Analysis: The failure of Rome

The reality is that blame should be placed squarely on the shoulders of the political leaders of the developing world.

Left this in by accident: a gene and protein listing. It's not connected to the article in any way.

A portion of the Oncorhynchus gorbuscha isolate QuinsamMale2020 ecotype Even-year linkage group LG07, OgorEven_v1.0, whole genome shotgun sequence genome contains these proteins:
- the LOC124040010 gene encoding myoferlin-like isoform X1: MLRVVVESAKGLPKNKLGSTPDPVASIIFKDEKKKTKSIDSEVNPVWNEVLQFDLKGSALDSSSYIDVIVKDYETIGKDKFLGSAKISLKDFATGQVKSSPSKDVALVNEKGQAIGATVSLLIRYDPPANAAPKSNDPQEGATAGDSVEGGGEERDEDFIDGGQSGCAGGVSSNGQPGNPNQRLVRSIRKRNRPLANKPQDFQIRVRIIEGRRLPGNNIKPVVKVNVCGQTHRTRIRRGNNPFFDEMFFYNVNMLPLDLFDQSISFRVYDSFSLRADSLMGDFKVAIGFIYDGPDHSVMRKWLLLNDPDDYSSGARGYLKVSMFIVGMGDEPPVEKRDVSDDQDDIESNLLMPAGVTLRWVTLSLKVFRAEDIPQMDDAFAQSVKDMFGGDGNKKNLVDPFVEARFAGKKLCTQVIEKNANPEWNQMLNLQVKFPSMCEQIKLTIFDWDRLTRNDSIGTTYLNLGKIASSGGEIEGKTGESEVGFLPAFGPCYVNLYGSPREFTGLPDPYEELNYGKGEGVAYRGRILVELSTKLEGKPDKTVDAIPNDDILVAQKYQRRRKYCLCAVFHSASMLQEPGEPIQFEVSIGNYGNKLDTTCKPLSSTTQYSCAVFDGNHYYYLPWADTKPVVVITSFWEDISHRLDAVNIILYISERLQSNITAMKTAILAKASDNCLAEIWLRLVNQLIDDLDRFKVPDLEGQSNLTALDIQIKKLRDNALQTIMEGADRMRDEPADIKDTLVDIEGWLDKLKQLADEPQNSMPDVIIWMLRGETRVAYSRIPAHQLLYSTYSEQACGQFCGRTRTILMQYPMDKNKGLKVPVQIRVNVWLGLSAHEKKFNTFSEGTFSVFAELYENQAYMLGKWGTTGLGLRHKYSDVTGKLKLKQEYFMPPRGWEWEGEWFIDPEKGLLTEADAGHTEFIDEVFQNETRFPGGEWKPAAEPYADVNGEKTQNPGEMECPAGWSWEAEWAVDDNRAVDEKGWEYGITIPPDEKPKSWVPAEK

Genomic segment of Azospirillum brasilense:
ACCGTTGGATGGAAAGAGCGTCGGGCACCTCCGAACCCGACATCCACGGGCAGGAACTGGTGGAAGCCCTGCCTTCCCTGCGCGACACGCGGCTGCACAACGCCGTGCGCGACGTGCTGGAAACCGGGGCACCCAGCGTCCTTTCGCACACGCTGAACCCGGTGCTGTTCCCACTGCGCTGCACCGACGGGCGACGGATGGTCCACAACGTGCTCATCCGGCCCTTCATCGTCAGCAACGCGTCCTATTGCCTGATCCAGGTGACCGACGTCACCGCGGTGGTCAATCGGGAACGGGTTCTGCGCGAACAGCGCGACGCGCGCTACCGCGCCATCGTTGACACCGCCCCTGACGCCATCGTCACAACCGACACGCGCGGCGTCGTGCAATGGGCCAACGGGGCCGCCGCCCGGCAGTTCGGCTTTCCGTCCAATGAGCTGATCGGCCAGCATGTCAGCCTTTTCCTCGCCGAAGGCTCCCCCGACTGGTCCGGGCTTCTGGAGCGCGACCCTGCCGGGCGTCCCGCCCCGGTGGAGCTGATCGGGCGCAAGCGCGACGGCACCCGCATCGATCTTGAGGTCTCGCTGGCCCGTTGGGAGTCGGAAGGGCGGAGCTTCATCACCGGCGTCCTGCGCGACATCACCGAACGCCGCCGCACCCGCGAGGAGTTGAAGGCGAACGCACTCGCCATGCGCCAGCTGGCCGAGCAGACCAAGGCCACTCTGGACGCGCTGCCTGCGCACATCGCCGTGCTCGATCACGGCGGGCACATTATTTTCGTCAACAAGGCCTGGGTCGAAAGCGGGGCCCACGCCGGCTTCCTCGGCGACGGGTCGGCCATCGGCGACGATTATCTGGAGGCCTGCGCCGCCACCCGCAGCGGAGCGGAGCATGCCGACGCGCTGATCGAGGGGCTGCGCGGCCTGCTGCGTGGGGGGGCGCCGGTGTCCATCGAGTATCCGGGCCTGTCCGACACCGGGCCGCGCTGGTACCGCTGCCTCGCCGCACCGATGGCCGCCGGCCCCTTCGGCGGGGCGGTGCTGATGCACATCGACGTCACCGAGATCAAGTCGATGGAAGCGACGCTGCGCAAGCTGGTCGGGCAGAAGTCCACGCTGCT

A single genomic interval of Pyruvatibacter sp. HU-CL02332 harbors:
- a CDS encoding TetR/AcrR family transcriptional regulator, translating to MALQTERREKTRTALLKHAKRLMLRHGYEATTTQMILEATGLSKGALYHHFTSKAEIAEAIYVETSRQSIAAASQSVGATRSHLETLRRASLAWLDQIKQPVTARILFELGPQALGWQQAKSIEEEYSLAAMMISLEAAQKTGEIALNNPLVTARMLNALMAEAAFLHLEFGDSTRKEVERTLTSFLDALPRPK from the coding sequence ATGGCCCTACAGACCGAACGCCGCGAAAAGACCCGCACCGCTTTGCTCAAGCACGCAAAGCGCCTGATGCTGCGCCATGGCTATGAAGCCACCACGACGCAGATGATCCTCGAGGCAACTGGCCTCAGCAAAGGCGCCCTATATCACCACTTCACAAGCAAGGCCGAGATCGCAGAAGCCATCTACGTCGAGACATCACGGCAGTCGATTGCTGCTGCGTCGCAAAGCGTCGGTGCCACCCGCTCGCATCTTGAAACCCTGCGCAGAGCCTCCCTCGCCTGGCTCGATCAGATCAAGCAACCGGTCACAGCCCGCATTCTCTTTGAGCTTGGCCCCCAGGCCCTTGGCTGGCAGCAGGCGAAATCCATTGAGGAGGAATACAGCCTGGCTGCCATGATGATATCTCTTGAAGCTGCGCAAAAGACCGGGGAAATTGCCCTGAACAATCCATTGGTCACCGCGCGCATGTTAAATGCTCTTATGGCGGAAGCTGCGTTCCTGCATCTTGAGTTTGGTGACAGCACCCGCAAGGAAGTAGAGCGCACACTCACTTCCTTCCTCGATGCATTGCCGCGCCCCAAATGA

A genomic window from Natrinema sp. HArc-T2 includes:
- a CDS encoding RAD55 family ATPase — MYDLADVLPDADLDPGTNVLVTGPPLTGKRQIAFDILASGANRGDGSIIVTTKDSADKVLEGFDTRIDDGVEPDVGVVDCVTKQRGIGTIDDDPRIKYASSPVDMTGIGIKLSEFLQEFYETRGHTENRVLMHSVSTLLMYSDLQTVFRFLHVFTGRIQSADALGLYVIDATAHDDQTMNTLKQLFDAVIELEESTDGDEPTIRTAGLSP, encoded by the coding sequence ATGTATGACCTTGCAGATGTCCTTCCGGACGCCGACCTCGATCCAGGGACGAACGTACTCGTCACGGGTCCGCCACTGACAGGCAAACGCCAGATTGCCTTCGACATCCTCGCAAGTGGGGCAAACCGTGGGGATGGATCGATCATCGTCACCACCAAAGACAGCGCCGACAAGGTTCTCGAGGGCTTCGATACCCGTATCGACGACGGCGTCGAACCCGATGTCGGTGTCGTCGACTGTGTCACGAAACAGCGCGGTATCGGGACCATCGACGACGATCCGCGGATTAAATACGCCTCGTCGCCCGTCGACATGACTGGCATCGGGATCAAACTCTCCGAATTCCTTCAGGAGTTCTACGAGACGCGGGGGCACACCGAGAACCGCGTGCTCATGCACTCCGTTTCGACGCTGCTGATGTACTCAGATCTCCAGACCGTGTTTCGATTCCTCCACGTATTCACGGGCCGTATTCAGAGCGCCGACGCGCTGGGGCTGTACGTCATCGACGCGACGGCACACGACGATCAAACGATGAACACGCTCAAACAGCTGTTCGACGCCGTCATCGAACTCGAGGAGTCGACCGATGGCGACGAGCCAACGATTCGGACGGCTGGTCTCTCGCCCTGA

The three-day summit held in Rome by the UN Food and Agriculture Organization this week has highlighted all that is wrong with the United Nations, the international community and the way developing nations mask their political shortcomings. The purpose of the summit was to discuss spiralling food prices and reduce international hunger. And yet, the FAO saw fit to invite a host of political leaders who have systemically destroyed their countries. Among the dignitaries was Robert Mugabe, the man responsible for bankrupting Zimbabwe and causing widespread poverty and hunger. However, not to allow Mugabe to attend would have incurred the enmity of leaders from the developing world. Somewhat ironically, the Rome Summit concluded with a draft declaration calling for greater food production, an increase in investment in agriculture and a demand to reduce trade barriers. Nothing was said of the political shortcomings and the lack of democracy and accountability in many of the countries that are experiencing food shortages. Instead, FAO officials, UN World Food Program members and others turned an accusing finger to the Western world for the plight of the world's poor. The reality, however, is that blame should be placed squarely on the shoulders of the political leaders of the developing world, and how incompetence, corruption, avarice, megalomania and their ability to escape all forms of responsibility has ensured that the number of people facing famine will increase. This was seen a few days ago, when Ignatious Chombo, the Zimbabwean minister for local government, ordered all food deliveries (including those provided by NGOs) to be controlled by his ministry and carried out by official structures. This means that food distribution is under the control of Mugabe and his ruling party and used as a political tool to garner support in the lead up to June 27's presidential runoff. According to FAO figures, around 850 million people face famine worldwide, with the figure set to rise to around a billion, but the FAO, instead of linking the dire situations in the developing world to political abuse, chose to focus on blaming the West. The reality however, is that by demanding the removal of several corrupt and power-hungry leaders, as well as enforcing the peace in several other countries, one would save hundreds of millions of people. A change in leadership in Zimbabwe would help the 12 million people there, of whom more than 70 percent live below the poverty line (2004) and the approximately 4 million people who rely on food aid. There is also a drastic need for a change in the North Korean leadership, which repeatedly places its population of 23 million on the brink of mass starvation. Other examples of countries where political change would help millions are the Democratic Republic of the Congo and Sudan. The former, with a population of 66 million, endures regular bouts of internal warfare (between 1999-2002 around 3 million people lost their lives during the Congo conflict), while Sudan, with a population of over 40 million has around 40% of its population living under the poverty line. Similar figures appear in Ethiopia, Niger, Mauritania, and so on. Freedom House, a nonprofit, nonpartisan independent organization that promotes freedom, noted in its latest report that in 2007 there was a major setback to global freedom, the second consecutive year that this has happened. The FAO and other such organizations must realize that only through the promotion of political freedom and democracy will poverty end. Allowing Mugabe and others of his type to attend international conferences emphasizes the arrogance of international civil servants who view the developed world as a bottomless cash-machine. The time has come for world leaders to either demand accountability or close the machine. Dr. Isaac Kfir lectures on international relations at the Interdisciplinary Center, Herzliya